Planthoppers pp 551-570 | Cite as

Genetics of Host Plant Adaptation in Delphacid Planthoppers

  • George K. Roderick


Delphacid planthoppers, by any measure, are very successful plant-feeding insects. Indications of their success include a worldwide distribution (O’Brien and Wilson 1985), an extensive range of habitats occupied (Denno and Roderick 1990), and status as major agricultural pests (Wilson and O’Brien 1987). Characteristic of most planthoppers is a monophagous feeding habit and a close association with their host plants for feeding, mating, oviposition, and substrate-borne acoustic communication (Wilson et al. Chapter 1). Thus, understanding the factors which promote or constrain adaptation to a particular host plant species or variety is central to explaining patterns of host plant use (e.g., specialization) and deterring their continuing status as major agricultural pests.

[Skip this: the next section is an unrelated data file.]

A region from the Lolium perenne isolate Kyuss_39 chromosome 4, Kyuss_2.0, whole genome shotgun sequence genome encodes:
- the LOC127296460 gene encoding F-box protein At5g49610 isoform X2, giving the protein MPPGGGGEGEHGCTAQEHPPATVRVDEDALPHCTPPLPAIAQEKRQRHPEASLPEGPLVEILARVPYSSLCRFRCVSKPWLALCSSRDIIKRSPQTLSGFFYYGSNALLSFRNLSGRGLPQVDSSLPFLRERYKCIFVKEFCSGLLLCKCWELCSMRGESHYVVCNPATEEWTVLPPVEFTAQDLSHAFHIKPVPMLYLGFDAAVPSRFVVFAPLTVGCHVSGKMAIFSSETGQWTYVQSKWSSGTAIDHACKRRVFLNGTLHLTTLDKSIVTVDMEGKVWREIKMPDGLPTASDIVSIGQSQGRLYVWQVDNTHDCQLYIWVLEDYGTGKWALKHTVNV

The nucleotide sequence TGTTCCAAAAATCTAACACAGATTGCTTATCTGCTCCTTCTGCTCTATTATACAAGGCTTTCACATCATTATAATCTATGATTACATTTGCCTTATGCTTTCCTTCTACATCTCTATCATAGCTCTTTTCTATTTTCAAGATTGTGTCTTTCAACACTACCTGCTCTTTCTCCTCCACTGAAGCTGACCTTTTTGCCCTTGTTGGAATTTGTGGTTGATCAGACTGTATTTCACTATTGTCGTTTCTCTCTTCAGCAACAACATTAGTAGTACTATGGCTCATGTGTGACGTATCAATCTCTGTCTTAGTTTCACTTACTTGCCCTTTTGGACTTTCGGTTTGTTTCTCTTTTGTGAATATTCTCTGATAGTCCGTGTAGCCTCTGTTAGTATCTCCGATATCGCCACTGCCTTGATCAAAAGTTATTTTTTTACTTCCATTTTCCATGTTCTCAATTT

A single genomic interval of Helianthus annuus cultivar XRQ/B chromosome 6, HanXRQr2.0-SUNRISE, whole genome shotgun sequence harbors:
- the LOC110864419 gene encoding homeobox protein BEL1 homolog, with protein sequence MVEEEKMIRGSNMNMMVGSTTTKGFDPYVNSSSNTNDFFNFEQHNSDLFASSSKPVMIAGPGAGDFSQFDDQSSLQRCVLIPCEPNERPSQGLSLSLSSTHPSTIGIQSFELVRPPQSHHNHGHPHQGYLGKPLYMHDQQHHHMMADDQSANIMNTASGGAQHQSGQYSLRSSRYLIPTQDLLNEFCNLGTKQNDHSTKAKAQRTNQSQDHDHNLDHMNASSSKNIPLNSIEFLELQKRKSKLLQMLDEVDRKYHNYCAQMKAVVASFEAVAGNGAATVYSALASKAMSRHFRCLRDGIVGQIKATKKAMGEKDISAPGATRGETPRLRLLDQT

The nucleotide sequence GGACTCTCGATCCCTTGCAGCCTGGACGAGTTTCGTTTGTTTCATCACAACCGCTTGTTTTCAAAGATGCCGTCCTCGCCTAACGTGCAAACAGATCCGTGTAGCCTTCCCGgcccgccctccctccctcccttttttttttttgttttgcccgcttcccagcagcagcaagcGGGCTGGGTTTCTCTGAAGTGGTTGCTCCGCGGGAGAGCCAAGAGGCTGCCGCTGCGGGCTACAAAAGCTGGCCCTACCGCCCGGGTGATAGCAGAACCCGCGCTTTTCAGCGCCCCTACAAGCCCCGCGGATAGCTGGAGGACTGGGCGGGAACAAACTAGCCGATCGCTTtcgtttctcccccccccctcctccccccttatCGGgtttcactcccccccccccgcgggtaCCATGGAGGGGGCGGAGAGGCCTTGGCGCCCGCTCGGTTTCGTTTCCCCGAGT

Host Plant Rice Variety Host Plant Species Host Type Offspring Performance 
These keywords were added by machine and not by the authors. This process is experimental and the keywords may be updated as the learning algorithm improves.


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© Springer Science+Business Media Dordrecht 1994

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  • George K. Roderick

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